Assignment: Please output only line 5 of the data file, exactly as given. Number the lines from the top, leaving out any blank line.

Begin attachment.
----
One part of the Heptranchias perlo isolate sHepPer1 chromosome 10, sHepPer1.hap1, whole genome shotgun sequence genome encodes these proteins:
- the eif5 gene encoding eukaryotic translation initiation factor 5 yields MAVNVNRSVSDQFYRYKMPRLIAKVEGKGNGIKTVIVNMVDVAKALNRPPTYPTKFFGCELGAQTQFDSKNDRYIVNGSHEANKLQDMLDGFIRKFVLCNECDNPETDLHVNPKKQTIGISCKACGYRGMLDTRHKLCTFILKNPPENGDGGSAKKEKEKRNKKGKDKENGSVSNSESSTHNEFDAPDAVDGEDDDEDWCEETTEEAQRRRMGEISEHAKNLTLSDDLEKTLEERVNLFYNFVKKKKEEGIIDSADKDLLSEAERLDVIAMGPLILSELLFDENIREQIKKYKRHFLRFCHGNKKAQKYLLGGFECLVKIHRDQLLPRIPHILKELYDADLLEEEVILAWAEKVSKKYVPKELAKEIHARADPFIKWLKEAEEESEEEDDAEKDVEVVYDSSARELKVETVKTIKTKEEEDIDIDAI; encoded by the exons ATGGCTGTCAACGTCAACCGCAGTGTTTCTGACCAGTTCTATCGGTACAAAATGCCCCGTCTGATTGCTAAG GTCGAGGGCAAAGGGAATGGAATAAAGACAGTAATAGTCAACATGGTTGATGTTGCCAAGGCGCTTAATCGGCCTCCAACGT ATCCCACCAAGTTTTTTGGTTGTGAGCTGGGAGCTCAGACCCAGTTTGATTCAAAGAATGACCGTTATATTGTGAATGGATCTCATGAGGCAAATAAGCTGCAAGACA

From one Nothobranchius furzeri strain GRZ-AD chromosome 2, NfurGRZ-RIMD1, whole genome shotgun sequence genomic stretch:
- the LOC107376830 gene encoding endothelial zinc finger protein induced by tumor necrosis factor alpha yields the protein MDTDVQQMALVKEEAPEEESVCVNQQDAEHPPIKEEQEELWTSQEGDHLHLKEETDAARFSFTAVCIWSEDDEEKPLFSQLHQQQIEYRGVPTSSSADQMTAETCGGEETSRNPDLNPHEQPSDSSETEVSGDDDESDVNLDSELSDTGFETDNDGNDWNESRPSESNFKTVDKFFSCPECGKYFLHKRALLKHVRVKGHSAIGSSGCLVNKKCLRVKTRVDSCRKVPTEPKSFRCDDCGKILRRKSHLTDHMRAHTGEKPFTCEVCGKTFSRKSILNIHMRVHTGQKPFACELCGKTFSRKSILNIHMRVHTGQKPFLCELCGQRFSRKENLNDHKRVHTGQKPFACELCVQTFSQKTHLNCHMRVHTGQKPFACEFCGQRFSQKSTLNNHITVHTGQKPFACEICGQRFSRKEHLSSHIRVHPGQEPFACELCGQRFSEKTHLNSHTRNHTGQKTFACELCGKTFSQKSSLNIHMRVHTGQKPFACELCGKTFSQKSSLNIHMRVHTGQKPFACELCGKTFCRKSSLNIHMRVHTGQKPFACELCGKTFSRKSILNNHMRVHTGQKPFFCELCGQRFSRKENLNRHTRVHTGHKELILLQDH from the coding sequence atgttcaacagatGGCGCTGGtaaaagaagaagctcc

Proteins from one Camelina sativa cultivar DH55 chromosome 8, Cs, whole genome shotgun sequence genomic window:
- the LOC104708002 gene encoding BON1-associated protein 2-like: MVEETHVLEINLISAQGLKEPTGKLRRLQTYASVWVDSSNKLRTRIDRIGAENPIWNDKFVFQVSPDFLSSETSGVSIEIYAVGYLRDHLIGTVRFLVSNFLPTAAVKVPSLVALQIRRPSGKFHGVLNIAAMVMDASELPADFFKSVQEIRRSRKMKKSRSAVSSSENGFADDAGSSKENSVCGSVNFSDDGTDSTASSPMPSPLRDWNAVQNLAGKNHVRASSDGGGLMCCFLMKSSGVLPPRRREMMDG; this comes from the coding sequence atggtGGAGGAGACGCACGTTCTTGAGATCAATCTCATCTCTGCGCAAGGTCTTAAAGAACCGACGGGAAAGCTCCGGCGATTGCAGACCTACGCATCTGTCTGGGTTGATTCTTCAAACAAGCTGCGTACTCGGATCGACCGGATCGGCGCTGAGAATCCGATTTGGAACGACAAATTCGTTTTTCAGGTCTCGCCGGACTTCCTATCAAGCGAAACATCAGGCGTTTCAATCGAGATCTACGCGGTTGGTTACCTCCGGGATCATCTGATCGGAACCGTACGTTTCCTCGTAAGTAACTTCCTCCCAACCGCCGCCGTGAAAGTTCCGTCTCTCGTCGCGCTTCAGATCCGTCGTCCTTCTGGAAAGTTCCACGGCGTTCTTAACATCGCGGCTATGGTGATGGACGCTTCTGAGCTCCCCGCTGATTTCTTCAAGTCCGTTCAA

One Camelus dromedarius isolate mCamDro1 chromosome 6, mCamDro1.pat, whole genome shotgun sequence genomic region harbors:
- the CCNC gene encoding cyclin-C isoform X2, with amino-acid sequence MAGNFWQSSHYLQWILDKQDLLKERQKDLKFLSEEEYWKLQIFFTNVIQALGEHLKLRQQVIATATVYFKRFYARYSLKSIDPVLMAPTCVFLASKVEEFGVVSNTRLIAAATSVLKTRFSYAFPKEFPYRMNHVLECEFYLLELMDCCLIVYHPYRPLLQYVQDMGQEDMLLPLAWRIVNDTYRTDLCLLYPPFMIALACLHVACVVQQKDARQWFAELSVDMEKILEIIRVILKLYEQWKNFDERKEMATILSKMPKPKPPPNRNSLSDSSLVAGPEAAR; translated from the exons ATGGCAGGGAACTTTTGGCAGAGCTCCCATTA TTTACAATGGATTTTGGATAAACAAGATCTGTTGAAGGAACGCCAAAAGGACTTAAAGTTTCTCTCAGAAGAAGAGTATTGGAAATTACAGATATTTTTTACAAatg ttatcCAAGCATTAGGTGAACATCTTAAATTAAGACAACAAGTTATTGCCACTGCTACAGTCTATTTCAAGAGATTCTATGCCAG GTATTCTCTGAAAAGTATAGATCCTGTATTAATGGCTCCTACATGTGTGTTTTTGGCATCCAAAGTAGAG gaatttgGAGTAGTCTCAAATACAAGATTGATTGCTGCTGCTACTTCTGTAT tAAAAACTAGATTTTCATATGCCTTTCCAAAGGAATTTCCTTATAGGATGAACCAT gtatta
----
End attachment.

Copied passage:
Proteins from one Camelina sativa cultivar DH55 chromosome 8, Cs, whole genome shotgun sequence genomic window: